Hillary Clinton delivered her campaign "kickoff" speech in New York on Saturday. But as DW's Richard Walker found out, it wasn't just supporters who showed up to listen.
Gatecrashers are usually a sign of a good party, so perhaps Hillary Clinton would have been flattered to find a small group of Republican operatives had wangled their way into her crowd. They watched from the sidelines as true believers swarmed around Hillary, Bill and Chelsea.
Fresh-faced Raffi Williams was eager to talk. "Hillary Clinton can't erase the past 30 years of public life. Americans want to know about her shady foreign donors, the email scandals," he said. All things you would expect to hear from an on-message Republican staffer.
Only when googling him later did I realize this was more than just guerrilla activism: Raffi Williams turned out to be no less than the deputy press secretary for the Republican National Committee - a rising star in his party, sent on an undercover mission.
It was a sign of how seriously the Republicans are taking Hillary Clinton, treating her as the Democratic nominee long before her own party can. And yet her campaign is widely seen as having got off to a slow start in the two months since it launched with a video on social media. The Roosevelt Park speech was billed as a "kickoff," but to many it looked more like a "relaunch."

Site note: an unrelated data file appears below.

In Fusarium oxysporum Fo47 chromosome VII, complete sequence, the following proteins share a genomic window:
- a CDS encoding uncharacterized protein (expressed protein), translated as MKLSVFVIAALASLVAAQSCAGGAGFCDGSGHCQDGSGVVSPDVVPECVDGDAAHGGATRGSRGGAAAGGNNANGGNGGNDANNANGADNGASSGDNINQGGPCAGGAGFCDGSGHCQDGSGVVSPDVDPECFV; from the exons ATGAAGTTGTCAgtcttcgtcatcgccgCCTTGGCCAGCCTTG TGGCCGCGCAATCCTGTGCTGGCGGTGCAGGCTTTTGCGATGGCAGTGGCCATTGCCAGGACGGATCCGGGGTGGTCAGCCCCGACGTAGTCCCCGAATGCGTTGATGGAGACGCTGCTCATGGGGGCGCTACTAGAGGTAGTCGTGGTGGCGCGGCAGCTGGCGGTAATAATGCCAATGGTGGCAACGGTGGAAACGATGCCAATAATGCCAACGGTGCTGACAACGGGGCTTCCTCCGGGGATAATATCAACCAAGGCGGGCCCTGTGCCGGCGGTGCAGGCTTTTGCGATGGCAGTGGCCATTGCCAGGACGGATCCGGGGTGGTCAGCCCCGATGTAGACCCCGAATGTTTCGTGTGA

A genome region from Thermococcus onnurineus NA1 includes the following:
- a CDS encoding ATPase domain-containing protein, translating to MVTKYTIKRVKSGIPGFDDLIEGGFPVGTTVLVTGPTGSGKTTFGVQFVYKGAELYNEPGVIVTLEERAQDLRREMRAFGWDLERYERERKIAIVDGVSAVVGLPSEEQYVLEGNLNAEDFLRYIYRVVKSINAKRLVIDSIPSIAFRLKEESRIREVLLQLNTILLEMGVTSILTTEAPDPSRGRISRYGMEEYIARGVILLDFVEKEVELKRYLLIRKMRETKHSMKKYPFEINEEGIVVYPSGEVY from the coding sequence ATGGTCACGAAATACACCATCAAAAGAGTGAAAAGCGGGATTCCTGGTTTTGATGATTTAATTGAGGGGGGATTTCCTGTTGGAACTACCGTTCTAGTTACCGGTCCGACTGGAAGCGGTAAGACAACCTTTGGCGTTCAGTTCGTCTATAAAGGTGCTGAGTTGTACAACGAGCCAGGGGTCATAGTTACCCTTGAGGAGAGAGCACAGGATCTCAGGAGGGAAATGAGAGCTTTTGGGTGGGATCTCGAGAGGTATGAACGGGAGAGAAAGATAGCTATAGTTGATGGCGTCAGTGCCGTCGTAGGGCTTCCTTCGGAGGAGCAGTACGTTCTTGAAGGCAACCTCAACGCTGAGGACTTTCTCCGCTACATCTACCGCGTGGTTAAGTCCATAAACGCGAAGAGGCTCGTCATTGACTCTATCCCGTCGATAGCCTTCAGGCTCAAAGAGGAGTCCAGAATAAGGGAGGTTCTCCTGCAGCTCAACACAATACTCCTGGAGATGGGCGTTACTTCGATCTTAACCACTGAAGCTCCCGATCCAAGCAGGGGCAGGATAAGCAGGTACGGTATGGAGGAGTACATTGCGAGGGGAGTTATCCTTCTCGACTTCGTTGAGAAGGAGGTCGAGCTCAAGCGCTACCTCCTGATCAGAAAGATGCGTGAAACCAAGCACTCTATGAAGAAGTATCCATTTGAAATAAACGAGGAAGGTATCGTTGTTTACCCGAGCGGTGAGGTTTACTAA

A chance and a champion
Above all, the speech sought to tackle the sense that Clinton had failed to explain why she even wanted to be president - beyond the fact that it was simply "her turn" to run.
She set out a distinctly personal motivation, framed around stories of her mother. "My mother taught me that everybody needs a chance and a champion," she said. "She knew what it was like not to have either one. Her own parents abandoned her, and by 14 she was out on her own, working as a housemaid."
Clinton's pitch: she wanted to be that "champion" - and provide people with the "chances" her mother had spoken of. In political terms, that meant a blend of populist economics and social progressivism: "Making the economy work for every American," cutting the cost of a college education, ending discrimination against the LGBT community.
It was aimed squarely at the Democratic base - and it went down well with the crowd. Invoking "trickle-down economics" extracted a hearty boo, while making the US a "clean-energy superpower" earned a rousing cheer.
All the right notes
"I thought she hit every point - she mentioned every single area that's going to mean something for the people that are going to vote for her," supporter Barb Ersson told me after the speech.
Another supporter, Christine Boese, agreed - albeit with a dash of caution. "I think she hit all the main policy points. If she can do all those things, she'll be a magician."
But others weren't persuaded by Clinton's efforts to tug on liberal heartstrings. Just outside Roosevelt Park, protester Marni Halasa was listening in. She saw the speech as an effort to take on the mantle of Elizabeth Warren - the Massachusetts Senator and banker-baiting darling of the Democrats' liberal wing.